I.A.N.E. county of England, bordering on the North sea and on the counties of Northumberland, Cumberland, Westmoreland, and York, bounded N. partly by the river Tyne and S. by the Tees; area, 973 sq. m.; pop. in 1871, 685,045. Its general aspect is mountainous, particularly in the western part, where it is traversed by branches of a range of hills which has been called the English Appenines. From these several ridges shoot off, and some of them, projecting as far as the sea, terminate in tall cliffs and headlands. The rivers Tyne, Tees, and Wear are navigable for a considerable part of their course, and have important towns and tolerable harbors at their mouths. The valley of the Tees, particularly near its estuary, has much alluvial soil, under careful cultivation, or devoted to pasturage. Here the famous Durham cattle are most extensively reared. Scarcely less celebrated are the Teesdale sheep, more highly prized than any other English breed. In the table lands of the western part, where cultivation is not attempted, are rich veins of lead; and east of this district is the Newcastle coal region, the most extensive in Great Britain. Iron, firestone, and millstone are also found in large quantities. Limestone, some of it peculiarly excellent, underlies a large portion of the county.

Numerous railways and navigable rivers facilitate transportation. The principal manufactures are iron work, pottery, glass, coal, tar, salt, linen, and woollen. With the exception of the groves attached to country seats of the nobility, and some portions of the vale of Derwent, there is little woodland. Durham was formerly a county palatine, the bishop possessing regal rights within its borders; but his jurisdiction was transferred to the crown in the reign of William IV. The county consists politically of two divisions, each of which sends two members to the house of commons. II. An episcopal city and parliamentary borough, capital of the county, built on seven small hills, and nearly encompassed by the river Wear, which is here crossed by several bridges, 60 m. N. N. W. of York; pop. in 1871, 14,406. The river banks are skirted by plantations, hanging gardens, and beautiful public walks, beyond which the houses rise one above another, until they are crowned by the grand cathedral and an ancient Norman castle, on the summit of a rocky eminence. The division between the cathedral and the river has many elegant residences. The old town, N. of the castle, contains most of the shops, and a market place with a fountain.

Among the public buildings and institutions are a town hall in the Tudor baronial style, a number of schools, an infirmary, hospitals, reading rooms, libraries, assembly rooms, a theatre, seven parish churches, various chapels, a school of art, and a university. A college was founded here as early as 1290 by the prior and convent of Durham, which was afterward enlarged, and under Henry VIII. was transferred with all its endowments to the dean and chapter. The present university was opened in 1833, and incorporated in 1837. It has two colleges, University and Bishop Hatfield's hall, instituted in 1846 for divinity students. The cathedral was founded in 1093. Its length, including the western porch, is 507 ft., its greatest breadth 200 ft., and it has a central tower 214 ft. high, besides two low towers, once surmounted by spires. The predominant style is early Norman, but in the various additions are specimens of the different styles which had prevailed in England up to the close of the 14th century. The Galilee chapel at its W. end, built by Bishop Pudsey in the 12th century, contains the remains of the Venerable Bede; those of St. Cuthbert, patron of the church, rest in the chapel of the nine altars.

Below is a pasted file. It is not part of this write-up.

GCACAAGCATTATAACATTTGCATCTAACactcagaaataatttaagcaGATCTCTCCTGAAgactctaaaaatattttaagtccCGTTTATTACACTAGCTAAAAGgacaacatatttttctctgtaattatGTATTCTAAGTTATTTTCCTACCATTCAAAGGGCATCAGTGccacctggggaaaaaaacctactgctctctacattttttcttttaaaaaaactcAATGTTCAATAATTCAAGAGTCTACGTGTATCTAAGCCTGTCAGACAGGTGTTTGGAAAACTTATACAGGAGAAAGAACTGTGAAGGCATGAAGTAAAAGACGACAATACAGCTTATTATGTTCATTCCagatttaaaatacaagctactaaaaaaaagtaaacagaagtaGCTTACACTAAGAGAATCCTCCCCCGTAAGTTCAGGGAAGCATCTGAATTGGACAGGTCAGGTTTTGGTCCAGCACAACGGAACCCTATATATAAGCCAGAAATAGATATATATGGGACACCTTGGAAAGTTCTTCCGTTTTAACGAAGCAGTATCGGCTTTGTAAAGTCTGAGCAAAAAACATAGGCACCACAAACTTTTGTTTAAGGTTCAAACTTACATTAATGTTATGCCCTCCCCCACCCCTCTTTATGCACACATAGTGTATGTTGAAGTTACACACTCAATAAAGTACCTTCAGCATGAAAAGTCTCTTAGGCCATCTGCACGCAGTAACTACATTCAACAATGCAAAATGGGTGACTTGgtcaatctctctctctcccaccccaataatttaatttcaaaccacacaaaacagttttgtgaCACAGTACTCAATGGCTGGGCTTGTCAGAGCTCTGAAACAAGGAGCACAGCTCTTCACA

The old church of St. Nicholas, partly repaired and partly rebuilt in 1858, is one of the finest specimens of modern church architecture in the north of England. Opposite the cathedral stands the castle, founded by William the Conqueror for the purpose of maintaining the royal authority in the adjoining districts and protecting the country from the inroads of the Scots. Many additions have been made to it, and it is doubtful whether any part of the original keep, except the foundation, now remains. For many years it was the residence of the bishop, but of late it has been given up to the uses of the university. The see of Durham was long the richest in England, and for the three years ending with 1831 the average annual net revenue of the bishop was £19,066; but in 1836 his income was fixed at £8,000, the surplus being added to the incomes of poorer bishops. - The opening of collieries and construction of railways has given a powerful impetus to the trade and population of Durham. It has manufactories of carpeting and mustard. By the Great North of England railway it is connected with Newcastle-upon-Tyne, and by the Newcastle and Tyne railway with the W. coast.

In the vicinity are Neville's Cross, erected by Lord Neville in commemoration of the defeat of David II. of Scotland in 1346, and the site of a Roman fortress, called the Maiden castle.

Durham Cathedral, north side.

Durham Cathedral, north side.